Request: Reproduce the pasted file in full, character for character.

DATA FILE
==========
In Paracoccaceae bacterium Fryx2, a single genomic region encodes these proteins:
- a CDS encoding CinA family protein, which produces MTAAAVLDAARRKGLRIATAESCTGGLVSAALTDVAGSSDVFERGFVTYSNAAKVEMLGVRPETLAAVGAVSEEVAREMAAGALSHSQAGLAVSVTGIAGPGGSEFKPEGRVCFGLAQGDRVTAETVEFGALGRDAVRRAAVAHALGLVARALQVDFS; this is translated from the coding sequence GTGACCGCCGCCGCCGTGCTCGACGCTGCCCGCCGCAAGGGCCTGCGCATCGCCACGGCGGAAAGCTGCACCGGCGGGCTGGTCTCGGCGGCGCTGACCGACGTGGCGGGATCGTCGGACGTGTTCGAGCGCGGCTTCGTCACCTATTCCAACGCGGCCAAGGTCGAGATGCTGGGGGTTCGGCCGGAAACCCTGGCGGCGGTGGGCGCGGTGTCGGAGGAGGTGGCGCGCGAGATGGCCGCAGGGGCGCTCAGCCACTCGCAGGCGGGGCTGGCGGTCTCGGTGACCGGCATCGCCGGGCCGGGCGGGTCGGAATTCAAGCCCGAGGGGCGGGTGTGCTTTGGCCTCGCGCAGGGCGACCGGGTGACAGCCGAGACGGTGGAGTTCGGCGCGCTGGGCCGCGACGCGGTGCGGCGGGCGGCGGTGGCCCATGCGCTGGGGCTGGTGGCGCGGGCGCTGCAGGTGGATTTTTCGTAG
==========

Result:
In Paracoccaceae bacterium Fryx2, a single genomic region encodes these proteins:
- a CDS encoding CinA family protein, which produces MTAAAVLDAARRKGLRIATAESCTGGLVSAALTDVAGSSDVFERGFVTYSNAAKVEMLGVRPETLAAVGAVSEEVAREMAAGALSHSQAGLAVSVTGIAGPGGSEFKPEGRVCFGLAQGDRVTAETVEFGALGRDAVRRAAVAHALGLVARALQVDFS; this is translated from the coding sequence GTGACCGCCGCCGCCGTGCTCGACGCTGCCCGCCGCAAGGGCCTGCGCATCGCCACGGCGGAAAGCTGCACCGGCGGGCTGGTCTCGGCGGCGCTGACCGACGTGGCGGGATCGTCGGACGTGTTCGAGCGCGGCTTCGTCACCTATTCCAACGCGGCCAAGGTCGAGATGCTGGGGGTTCGGCCGGAAACCCTGGCGGCGGTGGGCGCGGTGTCGGAGGAGGTGGCGCGCGAGATGGCCGCAGGGGCGCTCAGCCACTCGCAGGCGGGGCTGGCGGTCTCGGTGACCGGCATCGCCGGGCCGGGCGGGTCGGAATTCAAGCCCGAGGGGCGGGTGTGCTTTGGCCTCGCGCAGGGCGACCGGGTGACAGCCGAGACGGTGGAGTTCGGCGCGCTGGGCCGCGACGCGGTGCGGCGGGCGGCGGTGGCCCATGCGCTGGGGCTGGTGGCGCGGGCGCTGCAGGTGGATTTTTCGTAG